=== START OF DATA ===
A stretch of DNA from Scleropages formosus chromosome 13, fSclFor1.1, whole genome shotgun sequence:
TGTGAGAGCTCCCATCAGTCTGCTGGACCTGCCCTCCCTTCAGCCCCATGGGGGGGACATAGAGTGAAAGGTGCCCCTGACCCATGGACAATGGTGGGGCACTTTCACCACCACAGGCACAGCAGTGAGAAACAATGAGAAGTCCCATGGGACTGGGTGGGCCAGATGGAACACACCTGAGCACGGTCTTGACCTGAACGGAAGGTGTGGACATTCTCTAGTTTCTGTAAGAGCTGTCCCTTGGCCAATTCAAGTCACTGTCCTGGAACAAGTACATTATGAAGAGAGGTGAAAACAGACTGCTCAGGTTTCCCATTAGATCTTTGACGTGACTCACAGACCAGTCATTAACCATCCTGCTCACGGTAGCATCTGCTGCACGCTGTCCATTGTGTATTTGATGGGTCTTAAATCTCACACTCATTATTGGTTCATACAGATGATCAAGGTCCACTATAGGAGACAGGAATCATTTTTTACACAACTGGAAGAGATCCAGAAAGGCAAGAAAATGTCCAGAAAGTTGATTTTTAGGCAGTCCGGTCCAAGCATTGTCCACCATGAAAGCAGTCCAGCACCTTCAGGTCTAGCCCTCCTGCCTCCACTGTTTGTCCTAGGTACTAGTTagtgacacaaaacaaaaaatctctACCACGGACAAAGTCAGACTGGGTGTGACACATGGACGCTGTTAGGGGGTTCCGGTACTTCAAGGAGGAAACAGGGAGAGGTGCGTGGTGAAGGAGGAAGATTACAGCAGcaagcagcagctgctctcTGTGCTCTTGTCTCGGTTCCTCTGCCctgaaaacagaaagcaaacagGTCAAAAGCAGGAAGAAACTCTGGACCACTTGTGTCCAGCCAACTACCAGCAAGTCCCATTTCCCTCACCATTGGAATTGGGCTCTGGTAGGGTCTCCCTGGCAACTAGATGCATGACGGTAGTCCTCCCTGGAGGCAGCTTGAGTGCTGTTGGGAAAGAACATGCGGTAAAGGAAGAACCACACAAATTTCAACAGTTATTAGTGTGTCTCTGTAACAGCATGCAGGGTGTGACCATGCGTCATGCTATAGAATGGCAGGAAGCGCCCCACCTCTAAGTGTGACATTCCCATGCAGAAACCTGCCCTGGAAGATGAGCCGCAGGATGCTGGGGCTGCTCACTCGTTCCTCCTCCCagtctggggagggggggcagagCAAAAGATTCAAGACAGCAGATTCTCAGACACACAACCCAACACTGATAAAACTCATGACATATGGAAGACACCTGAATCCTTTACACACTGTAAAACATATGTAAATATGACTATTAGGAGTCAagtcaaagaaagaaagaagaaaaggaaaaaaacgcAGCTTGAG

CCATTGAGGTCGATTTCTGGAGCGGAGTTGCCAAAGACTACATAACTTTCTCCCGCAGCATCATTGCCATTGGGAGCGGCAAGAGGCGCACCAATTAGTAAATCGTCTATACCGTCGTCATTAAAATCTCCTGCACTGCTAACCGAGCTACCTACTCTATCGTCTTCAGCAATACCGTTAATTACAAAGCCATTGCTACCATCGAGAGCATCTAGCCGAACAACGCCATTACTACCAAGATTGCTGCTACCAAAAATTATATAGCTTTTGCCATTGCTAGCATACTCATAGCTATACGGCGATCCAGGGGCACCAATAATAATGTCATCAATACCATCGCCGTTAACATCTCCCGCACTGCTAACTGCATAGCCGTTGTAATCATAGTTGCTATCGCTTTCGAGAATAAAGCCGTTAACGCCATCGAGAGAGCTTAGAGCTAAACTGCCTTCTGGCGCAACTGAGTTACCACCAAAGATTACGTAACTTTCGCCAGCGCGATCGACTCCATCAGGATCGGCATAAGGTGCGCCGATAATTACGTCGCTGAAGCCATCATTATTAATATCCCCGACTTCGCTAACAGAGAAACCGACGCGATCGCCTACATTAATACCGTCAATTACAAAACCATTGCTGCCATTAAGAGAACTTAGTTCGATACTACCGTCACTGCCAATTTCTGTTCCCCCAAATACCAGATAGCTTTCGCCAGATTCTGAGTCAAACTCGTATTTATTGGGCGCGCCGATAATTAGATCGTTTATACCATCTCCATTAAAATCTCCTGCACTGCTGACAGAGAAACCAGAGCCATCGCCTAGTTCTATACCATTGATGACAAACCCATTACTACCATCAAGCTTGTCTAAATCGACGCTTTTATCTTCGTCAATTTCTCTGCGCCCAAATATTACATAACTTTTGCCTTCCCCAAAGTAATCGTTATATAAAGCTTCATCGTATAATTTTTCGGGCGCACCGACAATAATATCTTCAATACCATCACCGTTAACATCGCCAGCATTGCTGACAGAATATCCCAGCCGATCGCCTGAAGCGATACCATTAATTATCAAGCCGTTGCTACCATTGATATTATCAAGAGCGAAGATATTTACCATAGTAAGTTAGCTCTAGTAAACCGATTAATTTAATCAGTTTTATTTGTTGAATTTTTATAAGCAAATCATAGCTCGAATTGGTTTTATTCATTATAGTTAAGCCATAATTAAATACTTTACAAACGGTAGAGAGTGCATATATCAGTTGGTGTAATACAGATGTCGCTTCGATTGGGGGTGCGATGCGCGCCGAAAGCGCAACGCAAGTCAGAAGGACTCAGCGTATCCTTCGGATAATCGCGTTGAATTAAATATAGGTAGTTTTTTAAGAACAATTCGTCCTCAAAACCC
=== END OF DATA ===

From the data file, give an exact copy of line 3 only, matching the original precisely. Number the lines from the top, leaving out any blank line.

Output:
CCATTGAGGTCGATTTCTGGAGCGGAGTTGCCAAAGACTACATAACTTTCTCCCGCAGCATCATTGCCATTGGGAGCGGCAAGAGGCGCACCAATTAGTAAATCGTCTATACCGTCGTCATTAAAATCTCCTGCACTGCTAACCGAGCTACCTACTCTATCGTCTTCAGCAATACCGTTAATTACAAAGCCATTGCTACCATCGAGAGCATCTAGCCGAACAACGCCATTACTACCAAGATTGCTGCTACCAAAAATTATATAGCTTTTGCCATTGCTAGCATACTCATAGCTATACGGCGATCCAGGGGCACCAATAATAATGTCATCAATACCATCGCCGTTAACATCTCCCGCACTGCTAACTGCATAGCCGTTGTAATCATAGTTGCTATCGCTTTCGAGAATAAAGCCGTTAACGCCATCGAGAGAGCTTAGAGCTAAACTGCCTTCTGGCGCAACTGAGTTACCACCAAAGATTACGTAACTTTCGCCAGCGCGATCGACTCCATCAGGATCGGCATAAGGTGCGCCGATAATTACGTCGCTGAAGCCATCATTATTAATATCCCCGACTTCGCTAACAGAGAAACCGACGCGATCGCCTACATTAATACCGTCAATTACAAAACCATTGCTGCCATTAAGAGAACTTAGTTCGATACTACCGTCACTGCCAATTTCTGTTCCCCCAAATACCAGATAGCTTTCGCCAGATTCTGAGTCAAACTCGTATTTATTGGGCGCGCCGATAATTAGATCGTTTATACCATCTCCATTAAAATCTCCTGCACTGCTGACAGAGAAACCAGAGCCATCGCCTAGTTCTATACCATTGATGACAAACCCATTACTACCATCAAGCTTGTCTAAATCGACGCTTTTATCTTCGTCAATTTCTCTGCGCCCAAATATTACATAACTTTTGCCTTCCCCAAAGTAATCGTTATATAAAGCTTCATCGTATAATTTTTCGGGCGCACCGACAATAATATCTTCAATACCATCACCGTTAACATCGCCAGCATTGCTGACAGAATATCCCAGCCGATCGCCTGAAGCGATACCATTAATTATCAAGCCGTTGCTACCATTGATATTATCAAGAGCGAAGATATTTACCATAGTAAGTTAGCTCTAGTAAACCGATTAATTTAATCAGTTTTATTTGTTGAATTTTTATAAGCAAATCATAGCTCGAATTGGTTTTATTCATTATAGTTAAGCCATAATTAAATACTTTACAAACGGTAGAGAGTGCATATATCAGTTGGTGTAATACAGATGTCGCTTCGATTGGGGGTGCGATGCGCGCCGAAAGCGCAACGCAAGTCAGAAGGACTCAGCGTATCCTTCGGATAATCGCGTTGAATTAAATATAGGTAGTTTTTTAAGAACAATTCGTCCTCAAAACCC